Grease is a Vital Component in Wood Pelleting

Wood pellet mills require copious amounts of grease for day-to-day pellet production. A plant manufacturing 2,040 tons of pellets a day consumes on average more than 130 pounds of grease in that time. The equipment consistently runs at high temps with heavy loads resulting in tens of thousands of dollars per year spent on this vital machinery lubricant.

Due to these staggering numbers, it's common for those in charge of the plant's budget to opt for the cheapest product to save tens of thousands of dollars per year. However, grease selection should be carefully considered. Choosing the wrong grease for your pellet mill operation can cause accelerated replacement of parts, excessive grease waste and even premature equipment failure.

As is often the case, the cheap can burn a hole in your wallet when only one metric-price-is considered. But when the total cost of ownership is factored in, a premium grease should improve the bottom line of a pellet mill operation.

What to Consider
Grease is a crucial part of the pellet manufacturing process and is used on most pieces of equipment from the wire ropes on overhead canes to the rolls on conveyor systems to the pellet mills themselves. The pellet mills arguably consume the most grease during the manufacturing process with roller bearings, main shaft and jackshaft all requiring regular applications of it. Heavy loads, high temperatures and unavoidable moisture combined with constant operation requires the use of a specialized, high-temperature wood pellet lubricant to ensure optimal efficiency and machine reliability.

Selecting a Grease
The OEM typically determines the best type of grease for the mill, but it is not always required for an operator to use the recommended grease to maintain the manufacturer's warranty. With that said, you will want to choose a lubricant that shares the same temperature range, additives, EP properties and viscosity as the recommended lubricant. All factors considered, an NLGI 2 high-temperature grease with extreme pressure properties is typically the requirement for pellet mills. If you choose an alternative grease not listed in the OEM specification, you will usually be required to submit your choice for OEM approval prior to use in your equipment to keep the warranty.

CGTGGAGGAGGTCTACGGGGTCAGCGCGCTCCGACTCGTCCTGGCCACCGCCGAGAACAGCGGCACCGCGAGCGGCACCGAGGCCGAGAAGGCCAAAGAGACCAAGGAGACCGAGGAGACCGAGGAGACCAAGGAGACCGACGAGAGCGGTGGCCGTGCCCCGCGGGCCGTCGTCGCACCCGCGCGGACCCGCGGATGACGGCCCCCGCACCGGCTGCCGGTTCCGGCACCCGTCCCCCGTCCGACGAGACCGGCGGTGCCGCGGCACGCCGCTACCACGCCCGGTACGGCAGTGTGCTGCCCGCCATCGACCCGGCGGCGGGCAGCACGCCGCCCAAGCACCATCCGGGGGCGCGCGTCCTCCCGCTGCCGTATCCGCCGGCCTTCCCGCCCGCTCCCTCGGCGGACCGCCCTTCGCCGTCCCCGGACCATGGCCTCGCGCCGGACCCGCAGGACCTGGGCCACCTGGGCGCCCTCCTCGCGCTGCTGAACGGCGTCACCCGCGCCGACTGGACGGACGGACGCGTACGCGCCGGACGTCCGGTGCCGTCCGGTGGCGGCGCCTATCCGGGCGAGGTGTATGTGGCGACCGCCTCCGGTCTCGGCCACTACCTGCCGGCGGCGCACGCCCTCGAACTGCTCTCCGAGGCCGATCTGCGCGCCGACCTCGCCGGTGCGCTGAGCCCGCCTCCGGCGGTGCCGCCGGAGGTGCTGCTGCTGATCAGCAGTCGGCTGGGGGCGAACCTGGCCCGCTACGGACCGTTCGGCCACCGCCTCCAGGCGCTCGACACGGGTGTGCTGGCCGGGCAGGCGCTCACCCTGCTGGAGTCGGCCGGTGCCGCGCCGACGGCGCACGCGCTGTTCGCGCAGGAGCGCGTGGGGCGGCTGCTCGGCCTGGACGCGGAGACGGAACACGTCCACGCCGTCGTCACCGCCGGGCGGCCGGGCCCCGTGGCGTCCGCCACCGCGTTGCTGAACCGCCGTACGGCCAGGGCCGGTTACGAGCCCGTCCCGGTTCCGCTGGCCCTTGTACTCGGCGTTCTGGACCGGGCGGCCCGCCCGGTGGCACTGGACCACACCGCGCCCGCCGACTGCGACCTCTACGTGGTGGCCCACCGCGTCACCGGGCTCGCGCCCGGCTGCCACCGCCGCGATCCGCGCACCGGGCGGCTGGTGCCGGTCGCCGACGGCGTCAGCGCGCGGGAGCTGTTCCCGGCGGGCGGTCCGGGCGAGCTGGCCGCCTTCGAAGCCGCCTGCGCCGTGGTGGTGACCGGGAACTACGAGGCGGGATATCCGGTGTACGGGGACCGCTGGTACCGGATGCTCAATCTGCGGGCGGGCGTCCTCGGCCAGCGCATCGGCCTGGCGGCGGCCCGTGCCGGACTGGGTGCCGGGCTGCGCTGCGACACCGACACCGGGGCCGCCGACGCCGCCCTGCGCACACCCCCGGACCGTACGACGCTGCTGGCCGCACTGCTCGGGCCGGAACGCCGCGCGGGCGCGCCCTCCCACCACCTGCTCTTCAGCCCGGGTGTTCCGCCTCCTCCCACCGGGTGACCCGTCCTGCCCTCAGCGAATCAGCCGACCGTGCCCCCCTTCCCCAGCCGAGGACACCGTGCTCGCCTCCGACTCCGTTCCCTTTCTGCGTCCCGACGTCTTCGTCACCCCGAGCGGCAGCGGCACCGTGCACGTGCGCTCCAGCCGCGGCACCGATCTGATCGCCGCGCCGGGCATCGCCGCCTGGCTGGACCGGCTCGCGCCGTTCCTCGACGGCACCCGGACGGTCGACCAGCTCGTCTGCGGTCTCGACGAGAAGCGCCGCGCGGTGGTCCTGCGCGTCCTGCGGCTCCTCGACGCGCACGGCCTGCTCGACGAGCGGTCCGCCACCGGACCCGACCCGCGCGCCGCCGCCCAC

Grease consists of two main components-base oil and thickener-plus performance-enhancing additives. Thickeners can vary and include aluminum, calcium, lithium (and their complexes), calcium sulfonate and polyurea. Due to the heavy loads, extreme pressure properties are essential. The temperature range of your chosen lubricant depends on the base oil, the viscosity and additives, but should typically be between negative 20 and 360 degrees Fahrenheit because the bearings in a wood pellet mill can get very hot.

For every 10 degrees of temperature increase, the life of the lubricant can be cut in half. When you add vibration to the mix, the grease breaks down from both oxidation and oil separation. Contamination from dirt and process materials can also become a concern when trying to extend bearing life. These issues can typically be avoided by using a high-quality grease, as well as by relubricating with sufficient quantities of grease at the appropriate intervals to adequately purge harmful, abrasive contaminants from lubricated points.